4 Real Life Dinos Used to Make Jurassic World's Hybrid

JurassicWorld.com / JurassicWorld.com

Jurassic World won’t be hitting theaters until June 12, but the movie’s official website is already giving audiences a sneak peek at its new, genetically-modified dino, a beast that’s been named Indominus rex (or “Untamable king”). Toothy, aggressive, and highly intelligent, the monster’s said to contain the spliced DNA of several real-life dinosaurs, including these guys.

1. Carnotaurus

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LIVED: Roughly 70 million years ago
RANGE: Argentina
MAXIMUM LENGTH: 25 feet (7.5 meters)
NAME MEANS: “Meat-eating bull”

Carnotaurus’ name comes from a pair of devilish-looking horns above its eyes. Additionally, this predator’s backside was covered in bony knobs called “osteoderms,” which leaked photos show Indominus rex also has.

Paleontologists suspect that Carnotaurus could have been very fast thanks to its muscular tail and powerful hind limbs. The dinosaur’s forelimbs, meanwhile, were a lot less impressive—in fact, they actually make T. rex’s much-maligned arms look beefy by comparison. Still, these stubby appendages do contain some pretty robust bones, which suggests that, despite outward appearances, they probably served some kind of function.

2. Majungasaurus

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LIVED: Roughly 66 million years ago
RANGE: Madagascar
MAXIMUM LENGTH: 20 feet (6 meters)
NAME MEANS: “Mahajanga lizard” (after the province in which it was discovered)

This beast has been accused of dino cannibalism, and the evidence is pretty damning: Several recovered Majungasaurus specimens are riddled with bite marks that perfectly match the teeth and jaws of another Majungasaurus.

Stature-wise, Majungasaurus left a bit to be desired, given its unusually-short legs (by meat-eating dinosaur standards). Buts its neck was strong, its skull sturdy, and its bite powerful—three attributes we hope Indominus rex displays!   

3. Rugops

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LIVED: Roughly 95 million years ago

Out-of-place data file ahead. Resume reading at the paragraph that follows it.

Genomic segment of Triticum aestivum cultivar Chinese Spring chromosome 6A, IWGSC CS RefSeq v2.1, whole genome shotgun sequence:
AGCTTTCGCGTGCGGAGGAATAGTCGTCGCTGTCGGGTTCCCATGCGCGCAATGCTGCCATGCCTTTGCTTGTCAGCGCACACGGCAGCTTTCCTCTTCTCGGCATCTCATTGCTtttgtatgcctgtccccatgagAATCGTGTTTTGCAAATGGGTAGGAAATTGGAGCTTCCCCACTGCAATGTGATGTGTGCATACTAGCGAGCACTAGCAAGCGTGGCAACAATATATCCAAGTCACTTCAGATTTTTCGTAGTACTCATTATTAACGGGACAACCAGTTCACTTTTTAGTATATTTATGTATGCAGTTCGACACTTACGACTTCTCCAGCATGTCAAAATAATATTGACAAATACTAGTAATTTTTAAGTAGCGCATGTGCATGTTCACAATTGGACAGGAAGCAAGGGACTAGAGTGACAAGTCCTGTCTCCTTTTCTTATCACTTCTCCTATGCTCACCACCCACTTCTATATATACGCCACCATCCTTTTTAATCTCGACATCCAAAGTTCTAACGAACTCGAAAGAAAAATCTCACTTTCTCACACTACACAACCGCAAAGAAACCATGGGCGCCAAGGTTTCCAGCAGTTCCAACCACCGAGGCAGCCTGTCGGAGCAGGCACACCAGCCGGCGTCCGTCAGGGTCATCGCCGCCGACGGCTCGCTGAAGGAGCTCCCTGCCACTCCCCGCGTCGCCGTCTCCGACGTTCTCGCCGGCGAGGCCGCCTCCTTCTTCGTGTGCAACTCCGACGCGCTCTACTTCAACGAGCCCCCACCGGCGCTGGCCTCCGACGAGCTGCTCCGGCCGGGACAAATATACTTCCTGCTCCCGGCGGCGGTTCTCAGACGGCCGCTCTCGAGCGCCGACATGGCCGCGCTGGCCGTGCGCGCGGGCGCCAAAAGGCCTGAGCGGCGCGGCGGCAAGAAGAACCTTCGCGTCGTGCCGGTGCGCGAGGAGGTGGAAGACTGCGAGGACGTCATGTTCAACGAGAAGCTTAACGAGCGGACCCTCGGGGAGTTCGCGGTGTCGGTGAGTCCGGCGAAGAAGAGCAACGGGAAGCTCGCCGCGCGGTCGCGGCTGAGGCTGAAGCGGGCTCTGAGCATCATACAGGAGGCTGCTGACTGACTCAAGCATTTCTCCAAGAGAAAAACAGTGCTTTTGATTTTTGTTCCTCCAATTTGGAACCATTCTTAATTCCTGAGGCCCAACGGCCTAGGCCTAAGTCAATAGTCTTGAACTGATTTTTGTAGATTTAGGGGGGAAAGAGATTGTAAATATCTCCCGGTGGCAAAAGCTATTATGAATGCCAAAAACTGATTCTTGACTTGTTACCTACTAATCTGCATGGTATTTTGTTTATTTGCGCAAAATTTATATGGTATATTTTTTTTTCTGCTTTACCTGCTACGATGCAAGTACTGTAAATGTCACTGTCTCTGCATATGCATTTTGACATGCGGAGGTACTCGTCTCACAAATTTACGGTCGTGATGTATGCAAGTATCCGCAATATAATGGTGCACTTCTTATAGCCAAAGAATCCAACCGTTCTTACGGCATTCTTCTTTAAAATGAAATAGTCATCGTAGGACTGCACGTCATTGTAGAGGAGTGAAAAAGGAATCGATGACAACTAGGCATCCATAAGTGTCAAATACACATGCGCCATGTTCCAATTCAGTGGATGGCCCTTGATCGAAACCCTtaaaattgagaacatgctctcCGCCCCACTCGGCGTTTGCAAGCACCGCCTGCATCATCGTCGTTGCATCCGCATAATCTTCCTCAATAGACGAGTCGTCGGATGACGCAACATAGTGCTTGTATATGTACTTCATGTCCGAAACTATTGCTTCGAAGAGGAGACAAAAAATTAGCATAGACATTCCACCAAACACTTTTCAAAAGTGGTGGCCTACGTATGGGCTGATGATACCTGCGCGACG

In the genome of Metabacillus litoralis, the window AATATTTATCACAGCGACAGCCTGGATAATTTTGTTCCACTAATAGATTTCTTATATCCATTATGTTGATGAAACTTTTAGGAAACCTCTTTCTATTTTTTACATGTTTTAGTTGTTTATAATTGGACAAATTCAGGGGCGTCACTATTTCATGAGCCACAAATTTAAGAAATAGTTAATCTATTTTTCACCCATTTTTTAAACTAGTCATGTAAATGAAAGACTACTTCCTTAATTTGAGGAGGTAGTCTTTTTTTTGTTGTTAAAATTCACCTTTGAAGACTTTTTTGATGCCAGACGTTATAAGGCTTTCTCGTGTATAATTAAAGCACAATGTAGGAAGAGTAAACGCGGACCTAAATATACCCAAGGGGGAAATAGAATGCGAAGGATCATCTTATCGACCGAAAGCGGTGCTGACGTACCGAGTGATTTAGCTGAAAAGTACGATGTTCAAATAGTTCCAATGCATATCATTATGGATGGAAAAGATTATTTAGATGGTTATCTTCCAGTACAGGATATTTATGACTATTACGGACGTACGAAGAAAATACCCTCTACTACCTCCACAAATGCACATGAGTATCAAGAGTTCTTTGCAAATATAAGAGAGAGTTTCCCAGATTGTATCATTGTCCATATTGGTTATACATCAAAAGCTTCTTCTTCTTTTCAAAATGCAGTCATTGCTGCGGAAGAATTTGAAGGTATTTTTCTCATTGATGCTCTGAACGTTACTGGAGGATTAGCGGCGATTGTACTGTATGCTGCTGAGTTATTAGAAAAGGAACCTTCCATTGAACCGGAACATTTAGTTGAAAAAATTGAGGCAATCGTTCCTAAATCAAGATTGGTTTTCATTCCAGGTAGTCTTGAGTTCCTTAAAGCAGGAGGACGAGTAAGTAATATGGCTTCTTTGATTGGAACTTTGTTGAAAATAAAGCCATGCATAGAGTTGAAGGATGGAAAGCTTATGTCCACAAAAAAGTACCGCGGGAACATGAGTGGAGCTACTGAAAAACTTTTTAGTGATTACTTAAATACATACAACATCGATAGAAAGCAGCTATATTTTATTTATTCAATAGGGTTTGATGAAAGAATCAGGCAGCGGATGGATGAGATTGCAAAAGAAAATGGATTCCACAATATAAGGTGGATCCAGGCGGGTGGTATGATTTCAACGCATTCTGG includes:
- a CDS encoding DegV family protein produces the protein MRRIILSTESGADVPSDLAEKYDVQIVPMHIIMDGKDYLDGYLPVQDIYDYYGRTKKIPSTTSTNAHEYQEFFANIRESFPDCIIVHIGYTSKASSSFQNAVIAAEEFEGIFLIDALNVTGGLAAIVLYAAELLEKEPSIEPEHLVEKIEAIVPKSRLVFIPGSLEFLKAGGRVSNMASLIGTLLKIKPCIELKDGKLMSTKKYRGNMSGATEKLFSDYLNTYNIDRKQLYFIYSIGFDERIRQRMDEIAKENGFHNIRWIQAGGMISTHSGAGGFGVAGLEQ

RANGE: Niger
MAXIMUM LENGTH: Probably around 20 feet (6 meters)
NAME MEANS: “Wrinkle face”

Known exclusively from its skull, Rugops had fourteen holes arranged in two mysterious rows on its snout, which theoretically supported snazzy head-crests. Like Carnotaurus and Majungasaurus, Rugops belonged to the abelisauridae, a group of predators that once terrorized South America, Africa, Madagascar, India, and France.

4. Giganotosaurus

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LIVED: Roughly 97 million years ago
RANGE: Argentina
MAXIMUM LENGTH: Around 40 feet (12.2 meters)
NAME MEANS: “Giant southern lizard”

Rivaling (and possibly surpassing) T. rex in size, Giganotosaurus was one of the largest carnivores to have ever walked the earth. Unlike the tyrant lizard’s blunt, bone-crushing teeth, this predator’s chompers were thin and blade-like—perfect for gliding through flesh. A few paleontologists think Giganotosaurus was a school bus-sized pack-hunter because numerous skeletons of a closely-related dinosaur named Mapusaurus have been found buried together. Granted, from a scientific standpoint, this association really doesn’t prove anything, but just imagine the cinematic possibilities! 

And Here are Two Questions We Hope Jurassic World Answers:  

Where Did Indominus rex’s Opposable Thumbs Come From?
Somebody at Ingen decided to give this man-eating monster something we’ve never seen in actual dinosaurs: primate-style thumbs. Though a few species, such as Europe’s Iguanodon, had thumb-like spikes protruding from each hand, opposable grasping digits akin to those with which we play video games are quite another matter.

What’s Up with Its "Quills"?
For reasons unknown, an herbivorous dinosaur named Psittacosaurus had glorious bristles on its tail. Might the rods we see running down Indominus rex’s neck and arms be something similar?